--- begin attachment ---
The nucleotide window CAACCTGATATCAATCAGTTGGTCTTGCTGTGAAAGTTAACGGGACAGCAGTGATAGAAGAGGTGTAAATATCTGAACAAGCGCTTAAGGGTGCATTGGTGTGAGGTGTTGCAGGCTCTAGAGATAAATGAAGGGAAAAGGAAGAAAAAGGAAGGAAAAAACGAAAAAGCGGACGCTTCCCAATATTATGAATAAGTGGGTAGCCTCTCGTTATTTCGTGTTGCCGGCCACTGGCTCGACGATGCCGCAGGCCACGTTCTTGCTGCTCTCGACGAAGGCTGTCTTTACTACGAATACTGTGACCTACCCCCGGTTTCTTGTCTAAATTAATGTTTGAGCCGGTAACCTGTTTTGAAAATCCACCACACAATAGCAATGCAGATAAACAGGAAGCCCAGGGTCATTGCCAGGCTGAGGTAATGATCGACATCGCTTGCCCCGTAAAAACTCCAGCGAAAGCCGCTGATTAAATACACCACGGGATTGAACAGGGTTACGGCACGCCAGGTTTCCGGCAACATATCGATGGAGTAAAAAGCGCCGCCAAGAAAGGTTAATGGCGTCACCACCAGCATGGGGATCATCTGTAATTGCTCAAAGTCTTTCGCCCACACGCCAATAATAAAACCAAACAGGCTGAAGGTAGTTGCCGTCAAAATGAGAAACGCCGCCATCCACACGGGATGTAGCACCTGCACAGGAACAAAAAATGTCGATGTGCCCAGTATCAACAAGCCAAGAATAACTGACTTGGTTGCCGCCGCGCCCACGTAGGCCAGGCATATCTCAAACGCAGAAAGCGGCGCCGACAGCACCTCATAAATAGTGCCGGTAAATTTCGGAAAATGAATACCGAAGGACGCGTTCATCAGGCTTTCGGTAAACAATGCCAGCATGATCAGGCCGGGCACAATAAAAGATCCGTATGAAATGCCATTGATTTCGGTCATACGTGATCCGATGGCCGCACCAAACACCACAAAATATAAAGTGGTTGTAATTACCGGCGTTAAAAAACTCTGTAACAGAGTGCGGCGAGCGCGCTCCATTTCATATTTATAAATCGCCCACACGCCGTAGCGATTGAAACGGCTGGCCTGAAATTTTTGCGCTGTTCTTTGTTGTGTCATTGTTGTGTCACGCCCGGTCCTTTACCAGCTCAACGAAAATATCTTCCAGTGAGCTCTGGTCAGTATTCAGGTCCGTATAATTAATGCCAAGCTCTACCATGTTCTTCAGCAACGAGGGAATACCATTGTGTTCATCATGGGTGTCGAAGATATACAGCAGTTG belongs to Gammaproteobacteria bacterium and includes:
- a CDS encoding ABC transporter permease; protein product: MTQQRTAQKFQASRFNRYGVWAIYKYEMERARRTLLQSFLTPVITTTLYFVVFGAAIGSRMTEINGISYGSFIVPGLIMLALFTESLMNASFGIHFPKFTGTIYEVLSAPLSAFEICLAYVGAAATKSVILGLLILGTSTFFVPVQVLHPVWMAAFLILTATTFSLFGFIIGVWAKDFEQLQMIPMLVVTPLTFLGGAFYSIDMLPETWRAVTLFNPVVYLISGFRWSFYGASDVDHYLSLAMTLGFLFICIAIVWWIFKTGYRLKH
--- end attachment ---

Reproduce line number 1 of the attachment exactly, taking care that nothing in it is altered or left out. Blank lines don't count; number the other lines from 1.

The nucleotide window CAACCTGATATCAATCAGTTGGTCTTGCTGTGAAAGTTAACGGGACAGCAGTGATAGAAGAGGTGTAAATATCTGAACAAGCGCTTAAGGGTGCATTGGTGTGAGGTGTTGCAGGCTCTAGAGATAAATGAAGGGAAAAGGAAGAAAAAGGAAGGAAAAAACGAAAAAGCGGACGCTTCCCAATATTATGAATAAGTGGGTAGCCTCTCGTTATTTCGTGTTGCCGGCCACTGGCTCGACGATGCCGCAGGCCACGTTCTTGCTGCTCTCGACGAAGGCTGTCTTTACTACGAATACTGTGACCTACCCCCGGTTTCTTGTCTAAATTAATGTTTGAGCCGGTAACCTGTTTTGAAAATCCACCACACAATAGCAATGCAGATAAACAGGAAGCCCAGGGTCATTGCCAGGCTGAGGTAATGATCGACATCGCTTGCCCCGTAAAAACTCCAGCGAAAGCCGCTGATTAAATACACCACGGGATTGAACAGGGTTACGGCACGCCAGGTTTCCGGCAACATATCGATGGAGTAAAAAGCGCCGCCAAGAAAGGTTAATGGCGTCACCACCAGCATGGGGATCATCTGTAATTGCTCAAAGTCTTTCGCCCACACGCCAATAATAAAACCAAACAGGCTGAAGGTAGTTGCCGTCAAAATGAGAAACGCCGCCATCCACACGGGATGTAGCACCTGCACAGGAACAAAAAATGTCGATGTGCCCAGTATCAACAAGCCAAGAATAACTGACTTGGTTGCCGCCGCGCCCACGTAGGCCAGGCATATCTCAAACGCAGAAAGCGGCGCCGACAGCACCTCATAAATAGTGCCGGTAAATTTCGGAAAATGAATACCGAAGGACGCGTTCATCAGGCTTTCGGTAAACAATGCCAGCATGATCAGGCCGGGCACAATAAAAGATCCGTATGAAATGCCATTGATTTCGGTCATACGTGATCCGATGGCCGCACCAAACACCACAAAATATAAAGTGGTTGTAATTACCGGCGTTAAAAAACTCTGTAACAGAGTGCGGCGAGCGCGCTCCATTTCATATTTATAAATCGCCCACACGCCGTAGCGATTGAAACGGCTGGCCTGAAATTTTTGCGCTGTTCTTTGTTGTGTCATTGTTGTGTCACGCCCGGTCCTTTACCAGCTCAACGAAAATATCTTCCAGTGAGCTCTGGTCAGTATTCAGGTCCGTATAATTAATGCCAAGCTCTACCATGTTCTTCAGCAACGAGGGAATACCATTGTGTTCATCATGGGTGTCGAAGATATACAGCAGTTG belongs to Gammaproteobacteria bacterium and includes: